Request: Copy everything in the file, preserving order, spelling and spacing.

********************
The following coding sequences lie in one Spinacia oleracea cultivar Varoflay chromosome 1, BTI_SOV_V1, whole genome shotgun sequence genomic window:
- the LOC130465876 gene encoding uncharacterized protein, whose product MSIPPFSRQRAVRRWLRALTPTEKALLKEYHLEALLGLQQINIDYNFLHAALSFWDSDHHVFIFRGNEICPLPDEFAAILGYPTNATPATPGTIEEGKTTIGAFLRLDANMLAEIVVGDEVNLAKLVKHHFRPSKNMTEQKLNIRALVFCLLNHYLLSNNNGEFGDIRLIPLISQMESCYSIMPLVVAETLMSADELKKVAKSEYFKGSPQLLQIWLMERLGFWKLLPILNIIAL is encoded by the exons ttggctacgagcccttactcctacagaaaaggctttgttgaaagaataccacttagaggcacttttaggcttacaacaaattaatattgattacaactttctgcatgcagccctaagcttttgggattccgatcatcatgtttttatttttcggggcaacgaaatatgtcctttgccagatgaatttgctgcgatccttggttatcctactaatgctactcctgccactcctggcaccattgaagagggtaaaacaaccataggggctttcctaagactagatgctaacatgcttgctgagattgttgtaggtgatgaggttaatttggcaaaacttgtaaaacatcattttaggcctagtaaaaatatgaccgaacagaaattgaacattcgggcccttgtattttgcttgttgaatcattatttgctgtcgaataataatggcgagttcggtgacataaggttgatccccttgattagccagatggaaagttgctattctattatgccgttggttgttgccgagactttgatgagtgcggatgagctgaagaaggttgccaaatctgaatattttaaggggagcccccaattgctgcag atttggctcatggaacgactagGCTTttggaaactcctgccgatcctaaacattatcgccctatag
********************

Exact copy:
The following coding sequences lie in one Spinacia oleracea cultivar Varoflay chromosome 1, BTI_SOV_V1, whole genome shotgun sequence genomic window:
- the LOC130465876 gene encoding uncharacterized protein, whose product MSIPPFSRQRAVRRWLRALTPTEKALLKEYHLEALLGLQQINIDYNFLHAALSFWDSDHHVFIFRGNEICPLPDEFAAILGYPTNATPATPGTIEEGKTTIGAFLRLDANMLAEIVVGDEVNLAKLVKHHFRPSKNMTEQKLNIRALVFCLLNHYLLSNNNGEFGDIRLIPLISQMESCYSIMPLVVAETLMSADELKKVAKSEYFKGSPQLLQIWLMERLGFWKLLPILNIIAL is encoded by the exons ttggctacgagcccttactcctacagaaaaggctttgttgaaagaataccacttagaggcacttttaggcttacaacaaattaatattgattacaactttctgcatgcagccctaagcttttgggattccgatcatcatgtttttatttttcggggcaacgaaatatgtcctttgccagatgaatttgctgcgatccttggttatcctactaatgctactcctgccactcctggcaccattgaagagggtaaaacaaccataggggctttcctaagactagatgctaacatgcttgctgagattgttgtaggtgatgaggttaatttggcaaaacttgtaaaacatcattttaggcctagtaaaaatatgaccgaacagaaattgaacattcgggcccttgtattttgcttgttgaatcattatttgctgtcgaataataatggcgagttcggtgacataaggttgatccccttgattagccagatggaaagttgctattctattatgccgttggttgttgccgagactttgatgagtgcggatgagctgaagaaggttgccaaatctgaatattttaaggggagcccccaattgctgcag atttggctcatggaacgactagGCTTttggaaactcctgccgatcctaaacattatcgccctatag